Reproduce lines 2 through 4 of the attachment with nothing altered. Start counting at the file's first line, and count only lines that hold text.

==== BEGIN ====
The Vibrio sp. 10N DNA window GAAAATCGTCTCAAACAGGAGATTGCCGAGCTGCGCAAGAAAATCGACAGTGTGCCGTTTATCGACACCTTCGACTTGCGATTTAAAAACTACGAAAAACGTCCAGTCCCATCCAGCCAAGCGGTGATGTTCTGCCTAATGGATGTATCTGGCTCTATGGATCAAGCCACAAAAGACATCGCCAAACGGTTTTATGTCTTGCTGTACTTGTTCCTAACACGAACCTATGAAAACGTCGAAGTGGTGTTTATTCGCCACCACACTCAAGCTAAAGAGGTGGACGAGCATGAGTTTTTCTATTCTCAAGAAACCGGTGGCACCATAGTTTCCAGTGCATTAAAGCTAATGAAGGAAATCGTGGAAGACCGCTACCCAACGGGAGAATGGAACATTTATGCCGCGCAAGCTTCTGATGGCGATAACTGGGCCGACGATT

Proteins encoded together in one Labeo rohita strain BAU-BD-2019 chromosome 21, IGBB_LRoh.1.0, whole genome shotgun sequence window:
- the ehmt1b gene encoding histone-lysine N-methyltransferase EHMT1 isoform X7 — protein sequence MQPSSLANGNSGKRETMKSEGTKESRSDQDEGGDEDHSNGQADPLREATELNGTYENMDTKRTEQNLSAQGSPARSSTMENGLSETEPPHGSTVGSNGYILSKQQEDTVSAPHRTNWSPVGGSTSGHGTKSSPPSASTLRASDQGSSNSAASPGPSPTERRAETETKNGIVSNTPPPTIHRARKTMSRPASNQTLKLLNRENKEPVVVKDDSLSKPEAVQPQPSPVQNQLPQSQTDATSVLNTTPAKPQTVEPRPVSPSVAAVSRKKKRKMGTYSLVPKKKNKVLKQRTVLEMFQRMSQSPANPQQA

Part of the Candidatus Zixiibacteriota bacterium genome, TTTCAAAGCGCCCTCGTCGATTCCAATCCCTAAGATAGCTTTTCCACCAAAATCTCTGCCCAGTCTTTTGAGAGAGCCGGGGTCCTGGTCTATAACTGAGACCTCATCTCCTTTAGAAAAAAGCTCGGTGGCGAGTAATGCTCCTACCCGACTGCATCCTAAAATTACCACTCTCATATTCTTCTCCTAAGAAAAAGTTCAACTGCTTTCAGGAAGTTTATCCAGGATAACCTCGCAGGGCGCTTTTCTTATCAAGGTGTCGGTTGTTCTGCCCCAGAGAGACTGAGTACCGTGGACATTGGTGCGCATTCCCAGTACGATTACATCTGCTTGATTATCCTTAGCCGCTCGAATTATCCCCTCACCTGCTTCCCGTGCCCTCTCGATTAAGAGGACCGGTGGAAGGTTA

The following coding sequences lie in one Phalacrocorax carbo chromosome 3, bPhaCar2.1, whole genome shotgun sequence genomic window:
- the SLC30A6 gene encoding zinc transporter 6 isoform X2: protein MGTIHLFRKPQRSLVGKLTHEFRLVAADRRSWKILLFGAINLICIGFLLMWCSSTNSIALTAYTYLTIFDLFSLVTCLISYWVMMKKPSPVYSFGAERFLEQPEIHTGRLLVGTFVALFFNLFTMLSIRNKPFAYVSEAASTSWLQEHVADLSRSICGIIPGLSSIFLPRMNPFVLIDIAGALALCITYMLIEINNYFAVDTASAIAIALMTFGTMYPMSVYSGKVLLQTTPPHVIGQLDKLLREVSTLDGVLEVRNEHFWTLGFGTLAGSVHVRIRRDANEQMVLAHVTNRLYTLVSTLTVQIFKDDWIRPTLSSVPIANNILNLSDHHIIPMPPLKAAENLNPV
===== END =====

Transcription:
Proteins encoded together in one Labeo rohita strain BAU-BD-2019 chromosome 21, IGBB_LRoh.1.0, whole genome shotgun sequence window:
- the ehmt1b gene encoding histone-lysine N-methyltransferase EHMT1 isoform X7 — protein sequence MQPSSLANGNSGKRETMKSEGTKESRSDQDEGGDEDHSNGQADPLREATELNGTYENMDTKRTEQNLSAQGSPARSSTMENGLSETEPPHGSTVGSNGYILSKQQEDTVSAPHRTNWSPVGGSTSGHGTKSSPPSASTLRASDQGSSNSAASPGPSPTERRAETETKNGIVSNTPPPTIHRARKTMSRPASNQTLKLLNRENKEPVVVKDDSLSKPEAVQPQPSPVQNQLPQSQTDATSVLNTTPAKPQTVEPRPVSPSVAAVSRKKKRKMGTYSLVPKKKNKVLKQRTVLEMFQRMSQSPANPQQA

Part of the Candidatus Zixiibacteriota bacterium genome, TTTCAAAGCGCCCTCGTCGATTCCAATCCCTAAGATAGCTTTTCCACCAAAATCTCTGCCCAGTCTTTTGAGAGAGCCGGGGTCCTGGTCTATAACTGAGACCTCATCTCCTTTAGAAAAAAGCTCGGTGGCGAGTAATGCTCCTACCCGACTGCATCCTAAAATTACCACTCTCATATTCTTCTCCTAAGAAAAAGTTCAACTGCTTTCAGGAAGTTTATCCAGGATAACCTCGCAGGGCGCTTTTCTTATCAAGGTGTCGGTTGTTCTGCCCCAGAGAGACTGAGTACCGTGGACATTGGTGCGCATTCCCAGTACGATTACATCTGCTTGATTATCCTTAGCCGCTCGAATTATCCCCTCACCTGCTTCCCGTGCCCTCTCGATTAAGAGGACCGGTGGAAGGTTA